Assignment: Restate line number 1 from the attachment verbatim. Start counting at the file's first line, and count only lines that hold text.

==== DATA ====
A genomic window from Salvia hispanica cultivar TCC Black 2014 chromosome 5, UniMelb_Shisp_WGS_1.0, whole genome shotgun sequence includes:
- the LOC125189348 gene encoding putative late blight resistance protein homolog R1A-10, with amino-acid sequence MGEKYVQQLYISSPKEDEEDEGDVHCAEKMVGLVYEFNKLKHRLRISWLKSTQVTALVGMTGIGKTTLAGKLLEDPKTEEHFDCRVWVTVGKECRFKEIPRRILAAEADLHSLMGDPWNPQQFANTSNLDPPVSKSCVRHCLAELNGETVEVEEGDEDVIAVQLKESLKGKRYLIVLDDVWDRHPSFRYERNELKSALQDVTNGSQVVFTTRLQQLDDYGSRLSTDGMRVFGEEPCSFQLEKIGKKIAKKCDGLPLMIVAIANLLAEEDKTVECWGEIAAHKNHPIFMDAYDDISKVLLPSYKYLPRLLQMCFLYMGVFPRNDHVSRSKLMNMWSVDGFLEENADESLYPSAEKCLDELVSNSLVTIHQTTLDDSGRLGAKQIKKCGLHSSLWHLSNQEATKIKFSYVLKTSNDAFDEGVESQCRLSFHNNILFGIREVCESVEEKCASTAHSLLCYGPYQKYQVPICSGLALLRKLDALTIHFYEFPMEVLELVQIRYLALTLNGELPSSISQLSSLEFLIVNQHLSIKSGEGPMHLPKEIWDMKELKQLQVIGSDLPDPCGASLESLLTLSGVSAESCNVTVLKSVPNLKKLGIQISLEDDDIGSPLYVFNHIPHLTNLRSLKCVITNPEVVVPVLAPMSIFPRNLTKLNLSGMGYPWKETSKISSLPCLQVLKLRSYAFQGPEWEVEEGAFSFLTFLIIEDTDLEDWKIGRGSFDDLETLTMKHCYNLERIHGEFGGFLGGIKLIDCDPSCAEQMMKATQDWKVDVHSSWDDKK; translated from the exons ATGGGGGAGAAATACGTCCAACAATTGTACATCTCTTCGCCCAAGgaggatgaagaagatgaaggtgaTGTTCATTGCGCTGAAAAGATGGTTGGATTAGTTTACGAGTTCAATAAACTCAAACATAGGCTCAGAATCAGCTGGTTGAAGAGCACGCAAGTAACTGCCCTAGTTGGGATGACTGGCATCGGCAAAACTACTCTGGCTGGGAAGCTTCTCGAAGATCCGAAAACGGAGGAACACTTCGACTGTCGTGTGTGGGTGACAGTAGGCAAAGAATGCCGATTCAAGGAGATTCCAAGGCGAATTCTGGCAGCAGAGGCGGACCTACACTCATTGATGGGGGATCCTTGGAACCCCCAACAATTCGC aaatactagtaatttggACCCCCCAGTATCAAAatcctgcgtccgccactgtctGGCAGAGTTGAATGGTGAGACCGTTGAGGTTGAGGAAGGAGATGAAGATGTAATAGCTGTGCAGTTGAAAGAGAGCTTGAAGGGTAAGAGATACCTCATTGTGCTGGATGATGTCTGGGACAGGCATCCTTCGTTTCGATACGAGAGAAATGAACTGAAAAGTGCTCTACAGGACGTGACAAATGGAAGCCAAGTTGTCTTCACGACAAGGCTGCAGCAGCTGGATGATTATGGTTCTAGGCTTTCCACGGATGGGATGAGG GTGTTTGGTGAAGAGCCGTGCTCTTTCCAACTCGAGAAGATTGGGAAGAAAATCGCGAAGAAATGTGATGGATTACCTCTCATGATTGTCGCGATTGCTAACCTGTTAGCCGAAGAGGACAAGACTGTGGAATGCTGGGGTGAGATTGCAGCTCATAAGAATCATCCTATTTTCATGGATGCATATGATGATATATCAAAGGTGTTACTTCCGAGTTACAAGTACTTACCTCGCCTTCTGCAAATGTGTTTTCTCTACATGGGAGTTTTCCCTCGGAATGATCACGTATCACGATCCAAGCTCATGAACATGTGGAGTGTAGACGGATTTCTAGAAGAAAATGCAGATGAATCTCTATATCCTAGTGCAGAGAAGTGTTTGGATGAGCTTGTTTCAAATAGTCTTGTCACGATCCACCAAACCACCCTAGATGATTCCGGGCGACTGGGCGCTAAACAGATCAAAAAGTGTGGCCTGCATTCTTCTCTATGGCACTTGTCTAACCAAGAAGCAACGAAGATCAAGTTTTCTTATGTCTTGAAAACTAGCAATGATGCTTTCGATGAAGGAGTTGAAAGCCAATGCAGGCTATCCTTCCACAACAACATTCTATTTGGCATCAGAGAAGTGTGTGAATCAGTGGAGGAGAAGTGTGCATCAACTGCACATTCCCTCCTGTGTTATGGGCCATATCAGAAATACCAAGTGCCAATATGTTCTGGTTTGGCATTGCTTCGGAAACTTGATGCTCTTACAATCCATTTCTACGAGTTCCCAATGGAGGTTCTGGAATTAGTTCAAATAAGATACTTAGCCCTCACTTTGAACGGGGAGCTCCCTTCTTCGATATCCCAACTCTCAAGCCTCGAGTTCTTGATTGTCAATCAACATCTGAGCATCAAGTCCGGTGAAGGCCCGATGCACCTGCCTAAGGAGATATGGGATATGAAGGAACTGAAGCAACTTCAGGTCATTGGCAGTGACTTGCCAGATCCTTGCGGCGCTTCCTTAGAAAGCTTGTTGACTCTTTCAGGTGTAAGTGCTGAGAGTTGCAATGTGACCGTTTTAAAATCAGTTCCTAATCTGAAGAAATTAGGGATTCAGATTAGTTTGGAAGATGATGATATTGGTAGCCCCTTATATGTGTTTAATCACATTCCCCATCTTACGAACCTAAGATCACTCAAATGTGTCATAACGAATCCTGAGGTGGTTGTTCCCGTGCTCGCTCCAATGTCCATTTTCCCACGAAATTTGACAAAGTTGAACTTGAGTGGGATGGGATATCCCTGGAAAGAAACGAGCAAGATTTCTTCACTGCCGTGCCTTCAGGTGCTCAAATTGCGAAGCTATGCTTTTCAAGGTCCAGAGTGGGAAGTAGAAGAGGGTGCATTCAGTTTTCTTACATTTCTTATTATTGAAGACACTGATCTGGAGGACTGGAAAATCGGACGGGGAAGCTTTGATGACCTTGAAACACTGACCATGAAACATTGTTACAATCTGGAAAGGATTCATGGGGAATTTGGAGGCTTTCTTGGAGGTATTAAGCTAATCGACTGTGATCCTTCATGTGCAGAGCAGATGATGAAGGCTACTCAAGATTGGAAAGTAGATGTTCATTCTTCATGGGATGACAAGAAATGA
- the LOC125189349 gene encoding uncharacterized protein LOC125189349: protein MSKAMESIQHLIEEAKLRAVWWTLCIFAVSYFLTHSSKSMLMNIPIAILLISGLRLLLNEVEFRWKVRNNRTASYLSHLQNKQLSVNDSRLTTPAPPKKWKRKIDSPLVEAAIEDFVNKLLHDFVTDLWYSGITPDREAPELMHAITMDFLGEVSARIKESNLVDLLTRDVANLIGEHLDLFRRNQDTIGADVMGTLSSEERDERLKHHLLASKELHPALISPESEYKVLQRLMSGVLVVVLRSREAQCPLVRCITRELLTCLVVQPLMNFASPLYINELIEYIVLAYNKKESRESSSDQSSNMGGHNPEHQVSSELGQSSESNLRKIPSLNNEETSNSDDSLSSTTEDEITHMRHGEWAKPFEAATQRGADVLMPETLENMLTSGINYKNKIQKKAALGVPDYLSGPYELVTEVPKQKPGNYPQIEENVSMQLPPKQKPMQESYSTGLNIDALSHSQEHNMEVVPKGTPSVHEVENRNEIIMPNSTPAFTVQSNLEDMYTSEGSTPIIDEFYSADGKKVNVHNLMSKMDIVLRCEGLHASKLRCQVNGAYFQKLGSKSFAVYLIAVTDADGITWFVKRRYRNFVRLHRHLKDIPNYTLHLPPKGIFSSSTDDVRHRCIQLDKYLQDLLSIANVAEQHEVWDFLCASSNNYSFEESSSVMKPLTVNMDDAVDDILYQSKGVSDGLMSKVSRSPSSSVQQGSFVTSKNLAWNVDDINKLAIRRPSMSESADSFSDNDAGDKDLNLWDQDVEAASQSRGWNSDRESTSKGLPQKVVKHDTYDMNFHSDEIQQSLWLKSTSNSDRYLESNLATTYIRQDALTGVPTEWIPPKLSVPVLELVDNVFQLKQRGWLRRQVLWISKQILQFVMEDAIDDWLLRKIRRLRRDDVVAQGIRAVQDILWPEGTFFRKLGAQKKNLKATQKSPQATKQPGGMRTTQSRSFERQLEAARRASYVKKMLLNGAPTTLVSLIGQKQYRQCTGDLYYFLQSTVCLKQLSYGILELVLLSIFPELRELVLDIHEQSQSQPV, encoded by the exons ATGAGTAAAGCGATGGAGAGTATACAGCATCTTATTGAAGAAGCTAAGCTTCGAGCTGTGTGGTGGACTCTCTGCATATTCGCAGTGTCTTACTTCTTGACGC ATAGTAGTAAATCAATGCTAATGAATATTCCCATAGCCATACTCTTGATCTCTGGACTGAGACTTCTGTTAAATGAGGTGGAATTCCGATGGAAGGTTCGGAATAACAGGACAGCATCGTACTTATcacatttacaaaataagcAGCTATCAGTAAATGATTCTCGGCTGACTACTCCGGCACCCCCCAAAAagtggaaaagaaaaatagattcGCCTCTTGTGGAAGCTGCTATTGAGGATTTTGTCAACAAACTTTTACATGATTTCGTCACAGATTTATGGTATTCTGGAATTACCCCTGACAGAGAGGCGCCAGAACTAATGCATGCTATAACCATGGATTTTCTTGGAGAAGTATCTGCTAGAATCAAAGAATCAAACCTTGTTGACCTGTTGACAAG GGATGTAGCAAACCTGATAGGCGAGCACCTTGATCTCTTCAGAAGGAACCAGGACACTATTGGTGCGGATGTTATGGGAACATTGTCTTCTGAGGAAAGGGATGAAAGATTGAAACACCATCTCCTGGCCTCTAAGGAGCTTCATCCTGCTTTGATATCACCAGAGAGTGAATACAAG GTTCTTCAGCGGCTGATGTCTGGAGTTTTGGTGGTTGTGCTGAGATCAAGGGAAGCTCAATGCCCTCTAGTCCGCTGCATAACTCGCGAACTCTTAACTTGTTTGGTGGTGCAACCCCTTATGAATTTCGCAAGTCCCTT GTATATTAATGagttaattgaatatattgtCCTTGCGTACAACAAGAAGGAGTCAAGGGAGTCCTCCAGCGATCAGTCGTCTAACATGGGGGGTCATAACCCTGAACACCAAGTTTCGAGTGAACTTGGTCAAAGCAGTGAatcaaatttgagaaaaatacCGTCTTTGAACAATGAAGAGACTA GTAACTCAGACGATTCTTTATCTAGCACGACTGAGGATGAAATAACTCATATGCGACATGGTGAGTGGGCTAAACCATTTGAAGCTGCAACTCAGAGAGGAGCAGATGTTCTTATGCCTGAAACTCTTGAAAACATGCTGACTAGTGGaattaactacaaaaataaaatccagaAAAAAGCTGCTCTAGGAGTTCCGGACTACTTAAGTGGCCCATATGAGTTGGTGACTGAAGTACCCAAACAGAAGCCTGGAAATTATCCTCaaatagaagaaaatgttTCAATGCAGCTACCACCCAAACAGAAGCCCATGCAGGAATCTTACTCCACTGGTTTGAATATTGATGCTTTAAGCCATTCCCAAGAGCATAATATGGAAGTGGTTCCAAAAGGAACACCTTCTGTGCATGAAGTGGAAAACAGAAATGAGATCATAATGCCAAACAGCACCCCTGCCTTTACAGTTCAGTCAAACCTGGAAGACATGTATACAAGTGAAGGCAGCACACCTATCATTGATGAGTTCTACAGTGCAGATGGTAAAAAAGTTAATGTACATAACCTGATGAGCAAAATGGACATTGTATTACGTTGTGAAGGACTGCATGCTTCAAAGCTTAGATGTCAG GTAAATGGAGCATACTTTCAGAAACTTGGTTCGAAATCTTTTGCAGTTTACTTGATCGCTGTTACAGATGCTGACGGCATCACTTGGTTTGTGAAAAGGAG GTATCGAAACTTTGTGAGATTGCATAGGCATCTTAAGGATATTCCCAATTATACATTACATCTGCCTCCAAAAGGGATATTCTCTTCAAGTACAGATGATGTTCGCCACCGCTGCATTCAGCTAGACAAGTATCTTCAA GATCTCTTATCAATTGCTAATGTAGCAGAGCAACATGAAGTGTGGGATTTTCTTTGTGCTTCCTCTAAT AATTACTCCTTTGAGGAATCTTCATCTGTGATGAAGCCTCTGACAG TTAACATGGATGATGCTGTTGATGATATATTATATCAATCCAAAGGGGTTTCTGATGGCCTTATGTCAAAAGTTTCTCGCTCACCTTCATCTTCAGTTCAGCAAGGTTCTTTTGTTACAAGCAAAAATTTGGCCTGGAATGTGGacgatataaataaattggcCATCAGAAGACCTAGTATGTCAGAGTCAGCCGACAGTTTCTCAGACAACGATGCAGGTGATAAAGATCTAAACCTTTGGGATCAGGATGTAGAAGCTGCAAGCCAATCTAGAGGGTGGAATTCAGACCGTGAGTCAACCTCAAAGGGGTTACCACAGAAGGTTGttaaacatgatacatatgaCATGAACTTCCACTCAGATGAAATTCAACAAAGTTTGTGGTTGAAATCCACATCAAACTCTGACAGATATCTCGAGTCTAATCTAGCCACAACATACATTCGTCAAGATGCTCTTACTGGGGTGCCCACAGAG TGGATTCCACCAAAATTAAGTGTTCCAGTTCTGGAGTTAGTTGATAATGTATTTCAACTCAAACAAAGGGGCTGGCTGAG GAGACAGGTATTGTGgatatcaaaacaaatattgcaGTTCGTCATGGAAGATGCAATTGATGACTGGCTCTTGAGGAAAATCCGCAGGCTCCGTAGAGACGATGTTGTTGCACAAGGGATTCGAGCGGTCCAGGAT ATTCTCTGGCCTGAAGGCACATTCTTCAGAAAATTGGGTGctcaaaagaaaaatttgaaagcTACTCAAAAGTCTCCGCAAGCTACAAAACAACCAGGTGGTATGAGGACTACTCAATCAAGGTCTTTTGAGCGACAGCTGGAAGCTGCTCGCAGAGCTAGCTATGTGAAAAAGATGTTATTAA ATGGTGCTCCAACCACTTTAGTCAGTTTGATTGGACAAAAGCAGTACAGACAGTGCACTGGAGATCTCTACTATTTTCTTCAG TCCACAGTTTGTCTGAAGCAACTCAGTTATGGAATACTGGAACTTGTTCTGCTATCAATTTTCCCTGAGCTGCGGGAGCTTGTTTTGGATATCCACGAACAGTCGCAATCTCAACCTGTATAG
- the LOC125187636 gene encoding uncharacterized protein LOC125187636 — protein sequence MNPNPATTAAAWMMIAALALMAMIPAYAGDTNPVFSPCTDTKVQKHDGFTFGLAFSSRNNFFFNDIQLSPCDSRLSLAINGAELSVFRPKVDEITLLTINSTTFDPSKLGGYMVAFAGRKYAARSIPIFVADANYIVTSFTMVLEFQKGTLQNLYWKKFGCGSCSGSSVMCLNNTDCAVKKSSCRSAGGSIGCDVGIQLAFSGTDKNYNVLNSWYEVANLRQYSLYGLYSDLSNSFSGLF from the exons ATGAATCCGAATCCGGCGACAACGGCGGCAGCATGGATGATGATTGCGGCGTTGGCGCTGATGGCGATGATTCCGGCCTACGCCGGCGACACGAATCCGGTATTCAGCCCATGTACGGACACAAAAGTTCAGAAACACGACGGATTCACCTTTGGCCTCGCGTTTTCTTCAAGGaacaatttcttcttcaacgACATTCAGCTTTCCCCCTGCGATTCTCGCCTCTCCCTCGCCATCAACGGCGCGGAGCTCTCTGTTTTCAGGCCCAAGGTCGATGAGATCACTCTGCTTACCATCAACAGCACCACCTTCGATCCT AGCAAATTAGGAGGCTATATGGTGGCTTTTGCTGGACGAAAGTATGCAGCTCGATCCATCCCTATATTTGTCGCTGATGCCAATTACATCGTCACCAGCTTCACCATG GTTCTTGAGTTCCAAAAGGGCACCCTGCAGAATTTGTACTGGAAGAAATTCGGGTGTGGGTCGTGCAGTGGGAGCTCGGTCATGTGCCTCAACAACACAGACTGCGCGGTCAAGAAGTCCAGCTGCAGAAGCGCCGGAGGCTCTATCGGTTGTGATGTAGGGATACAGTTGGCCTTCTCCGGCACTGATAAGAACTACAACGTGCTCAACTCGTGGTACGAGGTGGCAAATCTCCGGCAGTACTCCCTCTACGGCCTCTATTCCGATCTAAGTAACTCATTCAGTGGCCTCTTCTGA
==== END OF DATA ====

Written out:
A genomic window from Salvia hispanica cultivar TCC Black 2014 chromosome 5, UniMelb_Shisp_WGS_1.0, whole genome shotgun sequence includes: